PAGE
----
Utica Shale Academy board officials meet
SALINEVILLE — The Utica Shale Academy board met Tuesday in the building they hope will be their new location next school year, the Hutson Building in downtown Salineville.
Much of the Amatrol equipment the school uses to train students in industrial trades already is lining the open upstairs room as the school is beginning to move into the building. Plans are in place for a wall to display the industrial credentials all the students earn throughout next year. Currently students can obtain up to 42 micro industry credentials, but with future grant money the school hopes to be able to offer 68 credential points.
Additionally, Superintendent Bill Watson said they hope to hear they have obtained an equity grant in the next two weeks and if that happens plans are in place to place 24 welding stations in the downstairs of the building. Currently there is a large vault built in the middle of a room downstairs and Watson asked the board to approve removal of some of the vault with the rest converted to a safe place to house the gases needed to operate the welding machines.
If all goes well, the academy will be able to teach basic welding, as well as more complicated skills such as bend tested and pipe welding.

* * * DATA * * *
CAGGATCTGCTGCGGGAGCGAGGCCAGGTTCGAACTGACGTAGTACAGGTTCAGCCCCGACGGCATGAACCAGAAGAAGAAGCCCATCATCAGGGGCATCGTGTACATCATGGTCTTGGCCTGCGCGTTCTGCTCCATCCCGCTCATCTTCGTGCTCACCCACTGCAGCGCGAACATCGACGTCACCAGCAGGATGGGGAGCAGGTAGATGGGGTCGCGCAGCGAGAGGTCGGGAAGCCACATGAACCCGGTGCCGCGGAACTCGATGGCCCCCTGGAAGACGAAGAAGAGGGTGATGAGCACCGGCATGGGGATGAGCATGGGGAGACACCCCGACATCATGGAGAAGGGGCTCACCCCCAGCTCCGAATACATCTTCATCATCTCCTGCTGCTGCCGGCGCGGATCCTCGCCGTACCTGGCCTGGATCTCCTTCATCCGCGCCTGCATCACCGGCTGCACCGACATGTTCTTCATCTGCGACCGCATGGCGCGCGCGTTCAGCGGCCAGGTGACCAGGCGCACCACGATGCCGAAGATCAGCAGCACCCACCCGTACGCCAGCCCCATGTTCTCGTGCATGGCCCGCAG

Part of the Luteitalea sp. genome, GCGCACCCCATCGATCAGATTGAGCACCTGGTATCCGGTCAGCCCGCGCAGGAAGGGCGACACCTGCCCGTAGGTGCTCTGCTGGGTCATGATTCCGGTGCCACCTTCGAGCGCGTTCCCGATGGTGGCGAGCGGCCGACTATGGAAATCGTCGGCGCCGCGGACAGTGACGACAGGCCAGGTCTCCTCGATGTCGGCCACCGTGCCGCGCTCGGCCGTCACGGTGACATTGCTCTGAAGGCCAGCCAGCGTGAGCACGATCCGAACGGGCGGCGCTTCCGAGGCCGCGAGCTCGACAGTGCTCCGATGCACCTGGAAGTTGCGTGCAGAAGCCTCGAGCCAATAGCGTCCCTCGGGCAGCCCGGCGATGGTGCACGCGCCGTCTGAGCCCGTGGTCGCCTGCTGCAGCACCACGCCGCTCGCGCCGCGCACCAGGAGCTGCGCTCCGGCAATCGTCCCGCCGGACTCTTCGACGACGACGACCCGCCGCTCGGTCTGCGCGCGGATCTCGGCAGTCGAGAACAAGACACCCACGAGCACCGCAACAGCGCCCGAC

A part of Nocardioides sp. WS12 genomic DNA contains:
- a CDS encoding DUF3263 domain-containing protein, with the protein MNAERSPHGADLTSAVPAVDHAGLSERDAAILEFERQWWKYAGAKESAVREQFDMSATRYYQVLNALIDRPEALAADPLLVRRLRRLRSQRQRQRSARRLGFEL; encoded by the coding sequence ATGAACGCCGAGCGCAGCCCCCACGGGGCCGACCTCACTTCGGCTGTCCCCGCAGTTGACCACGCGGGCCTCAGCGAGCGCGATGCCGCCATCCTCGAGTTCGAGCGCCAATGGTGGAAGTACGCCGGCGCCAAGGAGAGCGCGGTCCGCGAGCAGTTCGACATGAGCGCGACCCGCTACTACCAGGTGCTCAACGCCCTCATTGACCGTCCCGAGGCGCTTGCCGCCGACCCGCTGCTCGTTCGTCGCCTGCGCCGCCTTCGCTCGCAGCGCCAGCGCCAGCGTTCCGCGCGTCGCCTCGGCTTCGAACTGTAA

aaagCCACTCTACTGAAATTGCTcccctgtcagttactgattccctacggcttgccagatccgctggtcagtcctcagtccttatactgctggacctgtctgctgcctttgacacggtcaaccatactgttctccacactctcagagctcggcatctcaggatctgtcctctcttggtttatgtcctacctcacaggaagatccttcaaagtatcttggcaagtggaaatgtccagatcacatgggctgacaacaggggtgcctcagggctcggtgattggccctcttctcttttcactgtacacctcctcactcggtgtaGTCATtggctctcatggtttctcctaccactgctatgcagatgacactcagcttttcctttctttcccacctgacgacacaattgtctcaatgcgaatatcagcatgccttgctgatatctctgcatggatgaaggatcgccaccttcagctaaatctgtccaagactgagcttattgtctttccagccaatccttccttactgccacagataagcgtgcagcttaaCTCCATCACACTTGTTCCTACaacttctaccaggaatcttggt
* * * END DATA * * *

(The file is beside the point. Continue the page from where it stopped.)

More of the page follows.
Watson told the board that he had spoken to the Southern Local Schools, which owns the building that will be used by the shale academy and they are willing to defray the cost of upgrading the electricity for the equipment at a cost of $180,000 and pay for the removal of the vault, which was quoted as a worst-case scenario as $19,000.
“The building certainly looks good so far,” said board President Karl Blissenbach, “certainly a lot of sweat equity from the Shale staff.”
While they cannot accept new students for the summer, Watson said they are working hard to help current students get caught up as so many have fallen behind in credits due to the pandemic affecting school the last year and a half.
Amatrol training for current students is scheduled to begin soon as the school plans to help about 44 students who need to catch up in order to stay on track to graduate. Additionally, the board approved extending the summer learning and wellness program for students through June, into July and then August.
With 32 students graduating, the school currently has 51 remaining students. Watson said he would like to see the school get back to a four-year graduation rate of at least 75 percent.
In other matters:
• The board approved a renewal of Bob Barrett’s contract as fiscal officer and treasurer for the school at the same salary, but agreeing to pick up his share of his School Employees Retirement System contribution.
• The school approved a final financial balance of $821,396 with an increase to $1,276,091 for next school year. The projected balance anticipates some grant funding and for enrollment to remain high.